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A tea party organization that demanded a refund of event fees it paid the city of Richmond, Va., after officials granted “Occupy” protesters the same services at no cost now is the target of an audit by the city.
Colleen Owens, spokeswoman for the Richmond Tea Party, today told WND that it’s just a matter of fairness.
The group has paid in excess of $8,500 to the city over the last year or two for special event permit fees, the cost of policemen for security, portable restrooms and the like for its tax protest day events.
When the “Occupy Richmond” protesters were given essentially the same services by the city without cost, the Richmond Tea Party submitted an invoice to the mayor’s office for reimbursement of the fees paid.
“Red Army: The Radical Network that must be defeated to save America” exposes the extremists behind Occupy Wall Street along with the radical socialist network that seized political power in Washington over decades, shaped Obama’s presidential agenda and threatens the very future of the U.S.
Owens confirmed to WND today that the organization has not received a response to its request but instead received notification of a “comprehensive audit.”
She said the suspicion that the city is responding with antagonism is supported by the fact that the letter from Cynthia Carr, a field auditor for the city, alleges that the Richmond Tea Party is “delinquent in the filing and/or payment of Admissions, Lodging and/or Meals Taxes that you are required to collect on behalf of the city.”
“As such,” the letter says, “your business has been selected for a comprehensive tax audit. In addition to the taxes previously mentioned, this audit may include the review of your business, professional and occupational licenses (business license), Virginia sales tax, and business personal property tax liabilities.”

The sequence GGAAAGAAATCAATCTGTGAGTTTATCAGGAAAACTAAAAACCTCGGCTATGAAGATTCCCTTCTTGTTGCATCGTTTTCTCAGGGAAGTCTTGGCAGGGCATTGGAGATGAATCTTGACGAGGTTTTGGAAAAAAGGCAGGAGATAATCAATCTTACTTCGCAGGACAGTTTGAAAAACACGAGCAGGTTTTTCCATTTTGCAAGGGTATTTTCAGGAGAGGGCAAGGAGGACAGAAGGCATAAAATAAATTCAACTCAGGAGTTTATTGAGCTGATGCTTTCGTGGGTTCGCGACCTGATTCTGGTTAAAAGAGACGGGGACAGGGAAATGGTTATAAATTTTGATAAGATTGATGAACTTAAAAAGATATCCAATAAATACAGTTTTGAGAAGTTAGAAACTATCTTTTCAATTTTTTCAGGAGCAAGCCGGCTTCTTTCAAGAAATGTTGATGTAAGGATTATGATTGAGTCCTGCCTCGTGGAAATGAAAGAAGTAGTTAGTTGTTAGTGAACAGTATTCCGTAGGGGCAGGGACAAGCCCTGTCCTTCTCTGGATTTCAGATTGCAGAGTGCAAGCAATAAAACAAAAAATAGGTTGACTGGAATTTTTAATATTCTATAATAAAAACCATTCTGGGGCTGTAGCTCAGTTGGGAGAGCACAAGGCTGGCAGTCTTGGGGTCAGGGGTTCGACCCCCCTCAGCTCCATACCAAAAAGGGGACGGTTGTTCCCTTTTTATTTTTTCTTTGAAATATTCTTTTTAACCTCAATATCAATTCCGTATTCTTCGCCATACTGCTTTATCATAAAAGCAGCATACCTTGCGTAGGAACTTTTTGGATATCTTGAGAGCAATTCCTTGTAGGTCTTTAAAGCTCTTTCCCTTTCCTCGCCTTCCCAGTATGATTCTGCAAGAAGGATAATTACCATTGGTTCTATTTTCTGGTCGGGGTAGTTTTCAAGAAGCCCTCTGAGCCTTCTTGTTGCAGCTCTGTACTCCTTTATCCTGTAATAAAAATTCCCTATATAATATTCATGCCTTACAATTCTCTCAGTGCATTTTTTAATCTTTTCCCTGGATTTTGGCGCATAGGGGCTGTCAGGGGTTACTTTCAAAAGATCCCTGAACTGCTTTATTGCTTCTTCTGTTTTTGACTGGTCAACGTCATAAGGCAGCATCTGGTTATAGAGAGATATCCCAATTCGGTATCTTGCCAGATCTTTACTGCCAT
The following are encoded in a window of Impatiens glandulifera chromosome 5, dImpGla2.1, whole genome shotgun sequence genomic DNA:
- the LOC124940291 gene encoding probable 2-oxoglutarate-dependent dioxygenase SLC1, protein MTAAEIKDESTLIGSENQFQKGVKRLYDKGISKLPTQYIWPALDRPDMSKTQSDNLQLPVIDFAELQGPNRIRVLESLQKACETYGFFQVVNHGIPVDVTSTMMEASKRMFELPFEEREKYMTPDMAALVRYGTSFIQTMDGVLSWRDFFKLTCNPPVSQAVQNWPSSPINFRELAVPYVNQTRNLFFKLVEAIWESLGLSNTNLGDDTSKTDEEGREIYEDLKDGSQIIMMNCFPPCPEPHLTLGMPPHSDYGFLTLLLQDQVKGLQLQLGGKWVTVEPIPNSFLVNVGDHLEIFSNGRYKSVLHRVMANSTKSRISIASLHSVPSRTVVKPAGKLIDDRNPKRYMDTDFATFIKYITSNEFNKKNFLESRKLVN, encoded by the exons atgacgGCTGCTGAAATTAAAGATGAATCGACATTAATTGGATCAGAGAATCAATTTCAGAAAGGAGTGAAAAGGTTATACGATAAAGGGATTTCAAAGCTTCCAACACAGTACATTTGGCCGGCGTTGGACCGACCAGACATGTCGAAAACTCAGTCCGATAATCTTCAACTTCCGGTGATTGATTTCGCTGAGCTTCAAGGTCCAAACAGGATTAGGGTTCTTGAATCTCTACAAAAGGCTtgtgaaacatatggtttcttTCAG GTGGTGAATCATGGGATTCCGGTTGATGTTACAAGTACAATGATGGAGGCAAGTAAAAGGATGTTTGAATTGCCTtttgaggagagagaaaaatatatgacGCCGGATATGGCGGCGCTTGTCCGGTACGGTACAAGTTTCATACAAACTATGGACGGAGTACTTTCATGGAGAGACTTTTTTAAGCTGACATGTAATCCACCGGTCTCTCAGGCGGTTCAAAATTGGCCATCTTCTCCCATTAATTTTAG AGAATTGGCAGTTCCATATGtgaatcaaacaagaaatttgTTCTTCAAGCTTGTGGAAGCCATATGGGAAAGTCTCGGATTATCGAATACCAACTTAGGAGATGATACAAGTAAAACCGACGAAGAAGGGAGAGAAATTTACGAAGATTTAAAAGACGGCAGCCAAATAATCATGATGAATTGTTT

Carr threatens in the letter that “failure to respond and/or provide the information requested may result in the city making a statutory assessment based on the best available information for your business.”
WND telephone calls to the telephone number Carr listed on the letter, as well as through the city’s switchboard, all resulted in the reporter being transferred to a dead telephone line where there was neither a ring nor the possibility of leaving a message.
Photo: Colleen Owens
Owens explained that the tea party organization charged no admissions and had no lodging or meals sales, so there was no tax due – information that already has been reported to the city.
She also pointed out that as a purchaser of a special events permit from the city, the Richmond Tea Party is exempted from those other requirements.
“We don’t owe ANYTHING according to the tax rules, and we aren’t even required to complete the forms that the city says are ‘required.’ Because we had a special events permit, by the city’s own written rules *we are not required to do any of this*. We even filed forms that were not required, trying to accommodate the city in a good faith effort, and they still harass us!” she wrote.